Mike Bossy, Islanders legend and Hockey Hall of Famer, dies at 65

New York Islanders legend and Hockey Hall of Famer Mike Bossy has died at the age of 65, the team said on Friday. One of the greatest goal scorers in NHL history, Bossy finished his career in 1986-87 with 573 tallies in 752 games.

“The New York Islanders organization mourns the loss of Mike Bossy, an icon not only on Long Island but across the entire hockey world,” Islanders president and general manager Lou Lamoriello said in a statement. “His drive to be the best every time he stepped on the ice was second to none. Along with his teammates, he helped win four straight Stanley Cup championships, shaping the history of this franchise forever.

“On behalf of the entire organization, we send our deepest condolences to the entire Bossy family and all those who grieve this tragic loss.”

Bossy, who worked in an on-air role at TVA Sports from 2015 to 2021, stepped away from the job in October while he battled lung cancer.

The No. 15 pick in the 1977 draft by the Islanders, the Montreal native was a major part of New York’s four consecutive Stanley Cup championships from 1980 to 1983. He won the Conn Smythe Trophy in 1982 as well as the Calder Trophy for the 1977 -78 season and three Lady Byng Trophies for the 1982-83, 1983-84 and 1985-86 seasons.

Bossy finished his career with the most goals in Islanders history and ranks second in points with 1,126. He was inducted into the Hockey Hall of Fame in 1991 and his No. 22 was retired by the team in 1992. In 2017, he was named one of the NHL’s 100 greatest players.

Bossy’s 0.76 goals per game (among players to at least score 200 goals) are tops in NHL history and his 1.50 points per game rank third in NHL history (among players with at least 500 points). His nine seasons of 50-plus goals are tied with Wayne Gretzky for most in NHL history, as are his five seasons of 60-plus goals.

Bossy holds the NHL record for most consecutive seasons with 50-plus goals with nine.

What is Bossy’s NHL legacy?

Eric Duhatschek, senior NHL writer: With apologies to Wayne Gretzky and Alex Ovechkin, Mike Bossy was arguably the purest goal scorer the NHL has ever seen, the only one to score 50 goals the year he arrived in the NHL and then manage it again for the next eight years in a row . Only a crippling back injury prevented him from scoring a minimum of 50 in 10 consecutive years, unheard of levels of production.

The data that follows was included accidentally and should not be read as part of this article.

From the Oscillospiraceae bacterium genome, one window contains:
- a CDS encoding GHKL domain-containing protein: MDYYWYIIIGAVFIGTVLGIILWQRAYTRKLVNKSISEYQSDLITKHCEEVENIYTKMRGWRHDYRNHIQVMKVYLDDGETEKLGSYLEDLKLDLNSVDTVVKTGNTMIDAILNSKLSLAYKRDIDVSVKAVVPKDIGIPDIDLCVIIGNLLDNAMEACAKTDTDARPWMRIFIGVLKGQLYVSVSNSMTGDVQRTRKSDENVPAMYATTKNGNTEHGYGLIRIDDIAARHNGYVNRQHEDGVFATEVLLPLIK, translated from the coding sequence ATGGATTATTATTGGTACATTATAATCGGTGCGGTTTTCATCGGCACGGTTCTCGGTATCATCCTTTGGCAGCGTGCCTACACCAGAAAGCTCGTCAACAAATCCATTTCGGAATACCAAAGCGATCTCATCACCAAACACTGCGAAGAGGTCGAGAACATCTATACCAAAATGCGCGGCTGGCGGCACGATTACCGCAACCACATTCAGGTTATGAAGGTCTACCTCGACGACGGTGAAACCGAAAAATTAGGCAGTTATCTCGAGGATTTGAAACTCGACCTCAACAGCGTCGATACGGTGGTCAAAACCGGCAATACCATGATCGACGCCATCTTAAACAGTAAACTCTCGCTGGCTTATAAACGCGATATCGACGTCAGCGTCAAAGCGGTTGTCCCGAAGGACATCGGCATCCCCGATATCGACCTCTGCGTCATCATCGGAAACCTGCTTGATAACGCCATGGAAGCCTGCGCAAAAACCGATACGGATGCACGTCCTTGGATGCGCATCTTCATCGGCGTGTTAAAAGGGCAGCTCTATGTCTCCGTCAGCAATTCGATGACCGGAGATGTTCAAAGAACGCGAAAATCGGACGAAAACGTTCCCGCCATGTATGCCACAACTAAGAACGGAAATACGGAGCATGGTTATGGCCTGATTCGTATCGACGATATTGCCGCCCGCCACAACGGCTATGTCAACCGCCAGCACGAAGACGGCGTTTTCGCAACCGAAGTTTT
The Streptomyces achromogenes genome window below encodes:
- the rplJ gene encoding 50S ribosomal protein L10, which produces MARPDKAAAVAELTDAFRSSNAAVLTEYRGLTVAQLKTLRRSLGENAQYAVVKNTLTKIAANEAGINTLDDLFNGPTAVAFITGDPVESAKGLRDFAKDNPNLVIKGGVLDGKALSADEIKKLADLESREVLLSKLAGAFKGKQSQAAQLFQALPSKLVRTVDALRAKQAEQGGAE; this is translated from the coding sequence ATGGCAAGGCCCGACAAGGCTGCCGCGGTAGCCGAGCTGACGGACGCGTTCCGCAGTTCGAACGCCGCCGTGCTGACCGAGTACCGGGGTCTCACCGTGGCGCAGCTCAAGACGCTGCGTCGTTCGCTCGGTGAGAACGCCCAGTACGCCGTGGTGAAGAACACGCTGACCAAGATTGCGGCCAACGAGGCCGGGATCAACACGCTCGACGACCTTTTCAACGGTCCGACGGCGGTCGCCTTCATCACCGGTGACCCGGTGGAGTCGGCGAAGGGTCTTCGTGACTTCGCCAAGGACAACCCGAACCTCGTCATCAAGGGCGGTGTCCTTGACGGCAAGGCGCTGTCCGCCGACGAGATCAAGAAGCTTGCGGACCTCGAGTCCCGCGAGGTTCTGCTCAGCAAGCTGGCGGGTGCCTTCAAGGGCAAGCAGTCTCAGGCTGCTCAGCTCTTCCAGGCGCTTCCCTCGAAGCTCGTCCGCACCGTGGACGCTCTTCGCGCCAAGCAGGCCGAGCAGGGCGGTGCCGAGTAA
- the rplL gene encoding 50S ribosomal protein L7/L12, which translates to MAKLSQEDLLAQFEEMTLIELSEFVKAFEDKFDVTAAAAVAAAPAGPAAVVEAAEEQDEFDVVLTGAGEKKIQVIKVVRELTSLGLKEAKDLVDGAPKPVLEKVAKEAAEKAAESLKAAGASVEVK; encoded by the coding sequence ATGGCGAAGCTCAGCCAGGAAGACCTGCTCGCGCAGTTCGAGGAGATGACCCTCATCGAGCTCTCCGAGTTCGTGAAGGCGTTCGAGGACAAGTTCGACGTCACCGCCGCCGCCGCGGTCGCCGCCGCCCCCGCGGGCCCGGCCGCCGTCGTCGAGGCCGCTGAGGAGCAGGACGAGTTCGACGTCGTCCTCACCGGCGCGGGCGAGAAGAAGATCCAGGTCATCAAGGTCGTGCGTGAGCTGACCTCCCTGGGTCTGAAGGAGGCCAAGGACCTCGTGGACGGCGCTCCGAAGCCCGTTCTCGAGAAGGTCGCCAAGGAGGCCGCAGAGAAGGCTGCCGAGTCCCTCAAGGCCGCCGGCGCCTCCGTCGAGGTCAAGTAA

Bossy found the soft open areas of the ice better than anyone of his era. For modern-day fans, it’s the thing that Auston Matthews does so well now — almost accidentally getting to the right place at the right time to score. Of course, it’s never really an accident with Matthews and it wasn’t with Bossy either. Just instinct—and years of practice and hard work.

Bossy’s importance to the Islanders

Arthur Staple, New York hockey columnist: He was the electric current running through the dynasty era. Denis Potvin was the leader, Bryan Trottier the heartbeat, Billy Smith the fiery core and Bossy made it all sizzle. He was the purest goal scorer in an era of goal scorers, an elite player who refused to bow to the violent traditions of the sport.

Bill Torrey and Al Arbor brought him to the Island to score goals. He may have done it better than anyone who played the game.

The latest in a tragic year for the Isles’ organization

Kevin Kurz, Islanders beat writer: Bossy’s passing is another tragedy that the organization and fan base has been forced to endure this season.

Clark Gillies, a fellow Hockey Hall of Fame member and another huge part of the team’s four Stanley Cup championships, died of cancer on Jan. 23. Jean Potvin, a defenseman who was on two of the Islanders’ Stanley Cup teams and was a former radio analyst for the club, died on March 16.

In January, coach Barry Trotz missed one game and a week’s worth of practice when he lost his mother.

(Photo: Focus on Sport/Getty Images)

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